Prof Benton explains when he began working with the government on food and climate, there was a general lack of concern about the impact of changing extreme weather in the context of food security, as the thinking was if conditions are poor here, they were likely to be OK elsewhere.

This assumption has increasingly been proven wrong, with the meandering of the jet stream causing extreme or adverse weather in multiple places around the world at the same time, showing how vulnerable global food production is to extreme events.

“The risk of having multiple breadbasket failures simultaneously is much higher than we thought five years ago,” he adds.

Future scenarios

Average temperature in the UK is on course to rise by 3.5C by the end of this century – putting our climate on par with the south of France. Were this to happen gradually, farming would be able to adapt through gradually changes in management and investment.

This is the best-case scenario, however, and Prof Benton believes it will be a far bumpier road as weather becomes much more variable and unpredictable.

In the worst case, there could be a step change in the pattern of the gulf stream – an ocean current that brings tropical waters from the Gulf of Mexico up into the Atlantic and provides warmth for the UK and north-west Europe.

There is a 10-30% chance over this century – but it could occur within decades – that this could be switched off and see temperatures in Europe plunge by several degrees, resulting in longer and colder winters, more frequent storms and a significant reduction in food production.

Elsewhere, Prof Benton says collateral damage would include tropical monsoons dropping south out of key rice-producing areas, plus increased desertification in sub-Saharan Africa and drought in the soya-producing Cerrado region of Brazil.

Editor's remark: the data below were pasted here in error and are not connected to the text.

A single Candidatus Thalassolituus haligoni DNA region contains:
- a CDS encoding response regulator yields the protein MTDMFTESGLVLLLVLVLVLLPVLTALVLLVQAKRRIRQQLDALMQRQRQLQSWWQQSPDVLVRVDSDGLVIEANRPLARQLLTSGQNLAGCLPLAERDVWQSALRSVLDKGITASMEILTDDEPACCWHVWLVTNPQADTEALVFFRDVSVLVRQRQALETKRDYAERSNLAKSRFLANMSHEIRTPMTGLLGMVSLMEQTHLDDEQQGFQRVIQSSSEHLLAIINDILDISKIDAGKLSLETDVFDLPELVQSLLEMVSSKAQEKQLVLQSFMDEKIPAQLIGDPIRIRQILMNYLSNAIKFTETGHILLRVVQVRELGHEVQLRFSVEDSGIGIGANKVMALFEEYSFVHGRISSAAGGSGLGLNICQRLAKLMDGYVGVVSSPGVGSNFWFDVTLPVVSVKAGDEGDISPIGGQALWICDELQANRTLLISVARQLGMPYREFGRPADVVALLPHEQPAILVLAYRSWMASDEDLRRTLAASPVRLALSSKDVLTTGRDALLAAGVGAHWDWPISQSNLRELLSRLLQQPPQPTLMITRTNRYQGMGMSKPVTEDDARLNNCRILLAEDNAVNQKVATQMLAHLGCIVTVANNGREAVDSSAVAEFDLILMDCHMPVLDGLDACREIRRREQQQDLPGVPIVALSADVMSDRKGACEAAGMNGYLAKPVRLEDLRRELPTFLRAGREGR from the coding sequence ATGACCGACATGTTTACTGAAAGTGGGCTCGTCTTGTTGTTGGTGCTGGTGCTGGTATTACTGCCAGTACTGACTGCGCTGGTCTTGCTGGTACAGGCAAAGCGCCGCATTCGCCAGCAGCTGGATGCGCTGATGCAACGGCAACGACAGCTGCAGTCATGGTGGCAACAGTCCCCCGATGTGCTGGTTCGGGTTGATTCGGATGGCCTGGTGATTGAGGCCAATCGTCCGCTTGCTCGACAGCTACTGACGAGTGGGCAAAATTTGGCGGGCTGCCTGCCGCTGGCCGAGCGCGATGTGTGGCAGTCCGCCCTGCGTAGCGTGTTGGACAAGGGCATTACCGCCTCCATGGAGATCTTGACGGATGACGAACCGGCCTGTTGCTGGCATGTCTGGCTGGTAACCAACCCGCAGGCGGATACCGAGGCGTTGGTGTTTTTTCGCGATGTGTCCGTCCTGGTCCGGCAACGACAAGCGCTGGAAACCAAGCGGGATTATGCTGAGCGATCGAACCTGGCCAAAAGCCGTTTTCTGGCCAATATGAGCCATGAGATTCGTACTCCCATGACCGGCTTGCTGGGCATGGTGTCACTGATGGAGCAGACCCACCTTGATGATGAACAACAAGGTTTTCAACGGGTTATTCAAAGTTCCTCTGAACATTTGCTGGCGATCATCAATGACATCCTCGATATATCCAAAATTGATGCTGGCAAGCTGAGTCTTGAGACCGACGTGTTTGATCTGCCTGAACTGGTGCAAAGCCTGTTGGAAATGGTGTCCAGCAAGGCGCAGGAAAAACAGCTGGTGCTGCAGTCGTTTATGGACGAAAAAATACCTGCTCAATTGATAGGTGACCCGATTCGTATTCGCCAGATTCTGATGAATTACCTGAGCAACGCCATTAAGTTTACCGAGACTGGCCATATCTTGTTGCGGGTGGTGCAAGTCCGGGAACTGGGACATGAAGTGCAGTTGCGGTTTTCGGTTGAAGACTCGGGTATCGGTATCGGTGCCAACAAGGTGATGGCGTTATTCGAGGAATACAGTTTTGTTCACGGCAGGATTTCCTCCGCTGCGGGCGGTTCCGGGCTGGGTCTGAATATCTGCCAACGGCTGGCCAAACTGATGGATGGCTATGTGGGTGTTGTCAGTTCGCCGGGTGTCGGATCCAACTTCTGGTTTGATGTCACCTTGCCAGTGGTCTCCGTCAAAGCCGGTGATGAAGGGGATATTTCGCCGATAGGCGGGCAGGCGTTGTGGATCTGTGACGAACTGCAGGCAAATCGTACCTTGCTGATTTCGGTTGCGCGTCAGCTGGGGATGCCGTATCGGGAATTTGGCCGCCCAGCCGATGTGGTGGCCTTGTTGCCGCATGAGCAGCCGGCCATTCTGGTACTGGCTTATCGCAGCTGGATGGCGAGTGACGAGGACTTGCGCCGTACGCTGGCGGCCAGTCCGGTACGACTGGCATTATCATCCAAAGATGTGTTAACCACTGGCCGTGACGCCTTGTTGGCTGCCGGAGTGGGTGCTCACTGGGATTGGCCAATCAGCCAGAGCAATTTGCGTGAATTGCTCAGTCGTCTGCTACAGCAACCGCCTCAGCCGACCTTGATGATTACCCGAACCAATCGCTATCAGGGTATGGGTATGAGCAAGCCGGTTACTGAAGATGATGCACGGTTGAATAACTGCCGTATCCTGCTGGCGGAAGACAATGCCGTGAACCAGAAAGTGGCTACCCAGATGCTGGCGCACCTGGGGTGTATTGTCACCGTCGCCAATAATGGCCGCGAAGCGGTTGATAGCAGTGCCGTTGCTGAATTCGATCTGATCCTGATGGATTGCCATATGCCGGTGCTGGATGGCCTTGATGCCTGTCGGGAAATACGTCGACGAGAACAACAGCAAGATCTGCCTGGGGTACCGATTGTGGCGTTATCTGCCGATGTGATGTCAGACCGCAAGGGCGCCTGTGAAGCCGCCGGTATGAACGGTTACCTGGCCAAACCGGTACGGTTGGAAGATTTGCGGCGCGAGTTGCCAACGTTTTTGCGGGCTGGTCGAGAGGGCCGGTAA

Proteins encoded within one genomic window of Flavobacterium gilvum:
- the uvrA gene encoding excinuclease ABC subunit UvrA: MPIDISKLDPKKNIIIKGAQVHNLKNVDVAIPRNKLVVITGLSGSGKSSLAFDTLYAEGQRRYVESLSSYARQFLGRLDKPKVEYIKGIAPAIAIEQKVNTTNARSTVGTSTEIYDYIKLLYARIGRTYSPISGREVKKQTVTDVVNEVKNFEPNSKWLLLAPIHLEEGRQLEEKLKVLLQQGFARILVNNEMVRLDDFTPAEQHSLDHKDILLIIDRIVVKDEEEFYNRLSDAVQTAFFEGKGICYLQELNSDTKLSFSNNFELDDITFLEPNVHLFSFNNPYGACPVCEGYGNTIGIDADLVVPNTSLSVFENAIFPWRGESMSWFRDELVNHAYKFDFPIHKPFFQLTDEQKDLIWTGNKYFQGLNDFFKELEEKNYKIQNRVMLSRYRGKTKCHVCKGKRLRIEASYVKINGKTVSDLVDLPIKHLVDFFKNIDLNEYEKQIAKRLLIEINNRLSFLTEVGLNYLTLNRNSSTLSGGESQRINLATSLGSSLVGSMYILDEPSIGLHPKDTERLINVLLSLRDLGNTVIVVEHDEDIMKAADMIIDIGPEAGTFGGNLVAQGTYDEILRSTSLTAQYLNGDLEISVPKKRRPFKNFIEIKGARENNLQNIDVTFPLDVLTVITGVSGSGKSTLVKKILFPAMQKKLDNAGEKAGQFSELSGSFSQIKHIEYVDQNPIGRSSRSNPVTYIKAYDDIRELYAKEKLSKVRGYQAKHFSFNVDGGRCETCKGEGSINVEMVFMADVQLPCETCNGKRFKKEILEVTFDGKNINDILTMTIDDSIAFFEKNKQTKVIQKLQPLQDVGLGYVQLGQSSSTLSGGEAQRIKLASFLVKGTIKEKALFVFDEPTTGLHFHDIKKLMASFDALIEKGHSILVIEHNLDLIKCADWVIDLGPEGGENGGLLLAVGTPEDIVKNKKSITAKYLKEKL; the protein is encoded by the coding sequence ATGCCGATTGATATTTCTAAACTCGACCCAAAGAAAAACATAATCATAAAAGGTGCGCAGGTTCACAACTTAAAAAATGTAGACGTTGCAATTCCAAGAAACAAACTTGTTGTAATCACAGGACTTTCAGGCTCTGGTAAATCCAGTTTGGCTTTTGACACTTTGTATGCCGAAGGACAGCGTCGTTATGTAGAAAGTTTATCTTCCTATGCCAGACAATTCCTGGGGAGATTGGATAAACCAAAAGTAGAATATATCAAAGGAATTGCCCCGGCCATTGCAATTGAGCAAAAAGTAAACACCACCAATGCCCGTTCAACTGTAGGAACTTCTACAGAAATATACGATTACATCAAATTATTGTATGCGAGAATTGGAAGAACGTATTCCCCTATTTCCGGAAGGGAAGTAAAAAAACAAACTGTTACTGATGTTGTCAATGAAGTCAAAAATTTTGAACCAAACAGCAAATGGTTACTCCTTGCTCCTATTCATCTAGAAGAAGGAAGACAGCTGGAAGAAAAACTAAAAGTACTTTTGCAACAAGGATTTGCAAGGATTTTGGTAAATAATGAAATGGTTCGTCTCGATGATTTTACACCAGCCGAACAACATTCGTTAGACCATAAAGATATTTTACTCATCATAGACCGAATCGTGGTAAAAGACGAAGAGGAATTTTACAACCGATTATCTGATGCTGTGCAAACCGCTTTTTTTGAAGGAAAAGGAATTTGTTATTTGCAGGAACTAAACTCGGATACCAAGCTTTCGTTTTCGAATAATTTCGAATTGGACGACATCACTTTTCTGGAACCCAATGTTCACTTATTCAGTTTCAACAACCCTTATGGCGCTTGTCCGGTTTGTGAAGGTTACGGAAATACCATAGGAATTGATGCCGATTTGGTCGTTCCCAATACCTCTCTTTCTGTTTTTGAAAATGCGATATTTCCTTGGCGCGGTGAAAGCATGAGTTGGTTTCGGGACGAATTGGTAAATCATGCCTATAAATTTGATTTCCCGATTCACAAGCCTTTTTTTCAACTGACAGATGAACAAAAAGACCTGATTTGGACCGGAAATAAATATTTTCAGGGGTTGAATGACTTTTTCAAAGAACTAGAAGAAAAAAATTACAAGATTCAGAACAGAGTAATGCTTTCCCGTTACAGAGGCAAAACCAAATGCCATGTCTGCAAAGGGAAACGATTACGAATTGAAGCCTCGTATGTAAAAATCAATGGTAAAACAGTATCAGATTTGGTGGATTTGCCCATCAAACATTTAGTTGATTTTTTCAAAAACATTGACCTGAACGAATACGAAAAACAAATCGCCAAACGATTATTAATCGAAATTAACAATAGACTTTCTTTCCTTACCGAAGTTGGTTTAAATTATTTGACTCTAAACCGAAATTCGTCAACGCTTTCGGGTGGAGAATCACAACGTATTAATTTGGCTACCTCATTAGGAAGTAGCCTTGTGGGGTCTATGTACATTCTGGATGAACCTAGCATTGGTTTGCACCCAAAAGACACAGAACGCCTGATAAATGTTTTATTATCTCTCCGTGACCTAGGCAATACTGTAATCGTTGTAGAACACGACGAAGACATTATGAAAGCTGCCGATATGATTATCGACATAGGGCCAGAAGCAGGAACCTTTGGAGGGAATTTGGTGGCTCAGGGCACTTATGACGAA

“If you put all those things together, perhaps a third of the world’s productive capacity might be switched off,” explains Prof Benton.

Effect on food prices

While this scenario is concerning enough, Prof Benton says there are potential social, political and economic problems such a fall in food production might cause, with the 2007-08 and 2010-11 food price spikes clear examples.

He explains how a one-third of 1% a drop in global grain production in each time period was caused by prolonged droughts in Australia and Eastern Europe .

This led to food riots in the Middle East and Africa and uprisings including the Arab Spring and Syrian conflict.

Closer to home, the fallout from mass migration was felt in the Brexit vote.

“Imagine what might happen if we lose a third of calorie production, and the consequences from the rationing of the calories produced between those that can afford it.”

More extreme UK weather patterns are predicted to be the most immediate threat to farming systems closer to home, with narrower odds on extended periods of wet or dry.

In addition, there is likely to be increased pest threats, such as aphids, and a higher prevalence of diseases such as fusarium in cereal crops.